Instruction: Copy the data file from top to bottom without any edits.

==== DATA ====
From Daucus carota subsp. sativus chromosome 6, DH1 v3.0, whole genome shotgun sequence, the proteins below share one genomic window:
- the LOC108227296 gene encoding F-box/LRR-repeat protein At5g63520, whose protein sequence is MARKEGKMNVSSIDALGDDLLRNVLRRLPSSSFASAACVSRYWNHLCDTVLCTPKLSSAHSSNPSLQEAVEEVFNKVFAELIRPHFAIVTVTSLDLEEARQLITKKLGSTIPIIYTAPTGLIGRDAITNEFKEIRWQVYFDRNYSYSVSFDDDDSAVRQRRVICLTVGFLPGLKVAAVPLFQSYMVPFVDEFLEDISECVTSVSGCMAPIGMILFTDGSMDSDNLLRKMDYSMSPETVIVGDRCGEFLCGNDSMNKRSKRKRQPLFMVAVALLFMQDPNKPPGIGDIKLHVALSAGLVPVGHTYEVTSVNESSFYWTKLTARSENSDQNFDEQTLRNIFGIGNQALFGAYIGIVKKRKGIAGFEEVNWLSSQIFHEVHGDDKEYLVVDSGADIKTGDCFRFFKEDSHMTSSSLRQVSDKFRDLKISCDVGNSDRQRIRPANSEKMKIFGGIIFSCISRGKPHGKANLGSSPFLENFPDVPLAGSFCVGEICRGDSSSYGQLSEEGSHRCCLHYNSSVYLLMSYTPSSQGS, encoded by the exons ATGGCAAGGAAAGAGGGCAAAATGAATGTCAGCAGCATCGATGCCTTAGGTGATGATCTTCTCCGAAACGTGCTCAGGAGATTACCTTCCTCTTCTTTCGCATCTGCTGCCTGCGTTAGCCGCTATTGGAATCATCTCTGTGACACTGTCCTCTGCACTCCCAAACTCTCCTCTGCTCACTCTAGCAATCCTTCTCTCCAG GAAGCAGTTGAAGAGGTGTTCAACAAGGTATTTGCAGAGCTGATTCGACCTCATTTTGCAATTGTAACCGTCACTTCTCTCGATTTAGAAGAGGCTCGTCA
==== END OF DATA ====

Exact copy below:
From Daucus carota subsp. sativus chromosome 6, DH1 v3.0, whole genome shotgun sequence, the proteins below share one genomic window:
- the LOC108227296 gene encoding F-box/LRR-repeat protein At5g63520, whose protein sequence is MARKEGKMNVSSIDALGDDLLRNVLRRLPSSSFASAACVSRYWNHLCDTVLCTPKLSSAHSSNPSLQEAVEEVFNKVFAELIRPHFAIVTVTSLDLEEARQLITKKLGSTIPIIYTAPTGLIGRDAITNEFKEIRWQVYFDRNYSYSVSFDDDDSAVRQRRVICLTVGFLPGLKVAAVPLFQSYMVPFVDEFLEDISECVTSVSGCMAPIGMILFTDGSMDSDNLLRKMDYSMSPETVIVGDRCGEFLCGNDSMNKRSKRKRQPLFMVAVALLFMQDPNKPPGIGDIKLHVALSAGLVPVGHTYEVTSVNESSFYWTKLTARSENSDQNFDEQTLRNIFGIGNQALFGAYIGIVKKRKGIAGFEEVNWLSSQIFHEVHGDDKEYLVVDSGADIKTGDCFRFFKEDSHMTSSSLRQVSDKFRDLKISCDVGNSDRQRIRPANSEKMKIFGGIIFSCISRGKPHGKANLGSSPFLENFPDVPLAGSFCVGEICRGDSSSYGQLSEEGSHRCCLHYNSSVYLLMSYTPSSQGS, encoded by the exons ATGGCAAGGAAAGAGGGCAAAATGAATGTCAGCAGCATCGATGCCTTAGGTGATGATCTTCTCCGAAACGTGCTCAGGAGATTACCTTCCTCTTCTTTCGCATCTGCTGCCTGCGTTAGCCGCTATTGGAATCATCTCTGTGACACTGTCCTCTGCACTCCCAAACTCTCCTCTGCTCACTCTAGCAATCCTTCTCTCCAG GAAGCAGTTGAAGAGGTGTTCAACAAGGTATTTGCAGAGCTGATTCGACCTCATTTTGCAATTGTAACCGTCACTTCTCTCGATTTAGAAGAGGCTCGTCA